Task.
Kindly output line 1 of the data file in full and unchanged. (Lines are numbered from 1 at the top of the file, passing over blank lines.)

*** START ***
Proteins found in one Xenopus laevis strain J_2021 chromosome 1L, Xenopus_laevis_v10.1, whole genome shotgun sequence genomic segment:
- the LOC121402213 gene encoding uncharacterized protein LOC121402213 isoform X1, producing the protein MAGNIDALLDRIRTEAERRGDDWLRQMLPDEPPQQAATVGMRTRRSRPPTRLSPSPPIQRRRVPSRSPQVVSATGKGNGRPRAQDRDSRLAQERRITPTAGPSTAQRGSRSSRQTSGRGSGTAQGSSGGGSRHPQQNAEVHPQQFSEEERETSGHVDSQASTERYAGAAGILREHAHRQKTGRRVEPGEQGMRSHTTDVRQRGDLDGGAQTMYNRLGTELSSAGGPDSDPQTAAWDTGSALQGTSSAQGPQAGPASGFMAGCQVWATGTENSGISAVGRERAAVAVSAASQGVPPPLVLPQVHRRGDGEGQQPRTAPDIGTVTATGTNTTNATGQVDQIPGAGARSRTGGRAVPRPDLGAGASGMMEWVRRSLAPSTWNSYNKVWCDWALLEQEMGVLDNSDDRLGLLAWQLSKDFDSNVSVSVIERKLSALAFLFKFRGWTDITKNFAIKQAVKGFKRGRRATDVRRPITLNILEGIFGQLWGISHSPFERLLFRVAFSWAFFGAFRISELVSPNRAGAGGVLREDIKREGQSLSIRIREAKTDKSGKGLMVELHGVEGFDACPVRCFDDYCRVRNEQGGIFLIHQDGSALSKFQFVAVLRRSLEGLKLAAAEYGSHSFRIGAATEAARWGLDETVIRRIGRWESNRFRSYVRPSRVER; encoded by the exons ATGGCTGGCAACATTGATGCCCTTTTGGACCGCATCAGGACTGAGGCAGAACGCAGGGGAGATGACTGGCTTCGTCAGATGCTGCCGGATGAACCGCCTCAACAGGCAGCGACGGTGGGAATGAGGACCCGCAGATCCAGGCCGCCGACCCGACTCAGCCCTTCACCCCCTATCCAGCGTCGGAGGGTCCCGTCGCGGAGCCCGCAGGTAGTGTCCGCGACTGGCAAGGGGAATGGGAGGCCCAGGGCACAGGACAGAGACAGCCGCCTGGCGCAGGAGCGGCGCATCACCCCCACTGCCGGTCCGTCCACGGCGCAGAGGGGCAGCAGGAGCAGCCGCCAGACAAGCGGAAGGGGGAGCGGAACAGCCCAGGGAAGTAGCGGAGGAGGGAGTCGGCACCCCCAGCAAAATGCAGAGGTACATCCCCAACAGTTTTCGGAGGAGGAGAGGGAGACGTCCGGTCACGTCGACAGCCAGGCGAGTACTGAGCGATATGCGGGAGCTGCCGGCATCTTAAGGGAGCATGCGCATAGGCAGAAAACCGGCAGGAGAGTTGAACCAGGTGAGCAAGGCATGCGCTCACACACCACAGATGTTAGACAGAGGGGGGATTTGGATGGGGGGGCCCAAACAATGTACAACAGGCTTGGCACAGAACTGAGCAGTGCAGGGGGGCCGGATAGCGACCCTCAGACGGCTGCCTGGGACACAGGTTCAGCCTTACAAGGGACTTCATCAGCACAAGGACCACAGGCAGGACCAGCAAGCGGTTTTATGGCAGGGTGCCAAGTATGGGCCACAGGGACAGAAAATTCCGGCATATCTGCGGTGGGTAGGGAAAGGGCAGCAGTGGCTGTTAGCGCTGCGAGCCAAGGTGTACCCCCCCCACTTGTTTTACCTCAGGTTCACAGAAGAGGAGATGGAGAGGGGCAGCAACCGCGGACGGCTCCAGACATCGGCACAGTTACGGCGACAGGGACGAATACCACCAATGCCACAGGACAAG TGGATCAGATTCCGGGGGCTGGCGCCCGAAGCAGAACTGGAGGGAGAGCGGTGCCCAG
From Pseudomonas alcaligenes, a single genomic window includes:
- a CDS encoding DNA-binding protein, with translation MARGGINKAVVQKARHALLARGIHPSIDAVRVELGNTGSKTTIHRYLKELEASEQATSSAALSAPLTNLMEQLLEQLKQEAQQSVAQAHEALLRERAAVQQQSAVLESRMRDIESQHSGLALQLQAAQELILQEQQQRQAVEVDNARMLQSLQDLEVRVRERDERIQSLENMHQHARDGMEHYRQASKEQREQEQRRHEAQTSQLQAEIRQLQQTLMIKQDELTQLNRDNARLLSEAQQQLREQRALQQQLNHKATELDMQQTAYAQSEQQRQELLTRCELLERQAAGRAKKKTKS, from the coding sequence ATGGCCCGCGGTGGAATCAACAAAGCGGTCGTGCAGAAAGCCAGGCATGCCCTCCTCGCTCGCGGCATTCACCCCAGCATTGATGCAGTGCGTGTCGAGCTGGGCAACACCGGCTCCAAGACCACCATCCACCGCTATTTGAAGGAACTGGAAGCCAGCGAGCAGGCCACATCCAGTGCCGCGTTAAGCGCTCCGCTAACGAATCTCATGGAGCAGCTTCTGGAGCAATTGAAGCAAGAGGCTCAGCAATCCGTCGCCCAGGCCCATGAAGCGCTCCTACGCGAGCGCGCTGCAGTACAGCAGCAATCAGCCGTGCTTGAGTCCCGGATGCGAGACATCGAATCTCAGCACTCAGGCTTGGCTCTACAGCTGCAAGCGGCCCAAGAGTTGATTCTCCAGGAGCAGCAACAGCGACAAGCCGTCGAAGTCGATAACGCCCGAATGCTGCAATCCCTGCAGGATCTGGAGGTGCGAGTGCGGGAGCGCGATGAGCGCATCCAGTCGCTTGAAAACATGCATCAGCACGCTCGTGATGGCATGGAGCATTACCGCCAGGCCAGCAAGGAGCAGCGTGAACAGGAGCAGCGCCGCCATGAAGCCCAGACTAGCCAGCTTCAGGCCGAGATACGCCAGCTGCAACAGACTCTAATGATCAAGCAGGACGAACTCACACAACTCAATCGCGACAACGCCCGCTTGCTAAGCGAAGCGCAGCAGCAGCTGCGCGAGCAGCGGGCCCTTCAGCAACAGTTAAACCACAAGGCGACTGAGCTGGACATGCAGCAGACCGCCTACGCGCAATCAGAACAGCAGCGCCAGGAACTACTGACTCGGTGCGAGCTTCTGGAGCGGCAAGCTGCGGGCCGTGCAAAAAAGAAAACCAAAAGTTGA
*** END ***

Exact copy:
Proteins found in one Xenopus laevis strain J_2021 chromosome 1L, Xenopus_laevis_v10.1, whole genome shotgun sequence genomic segment: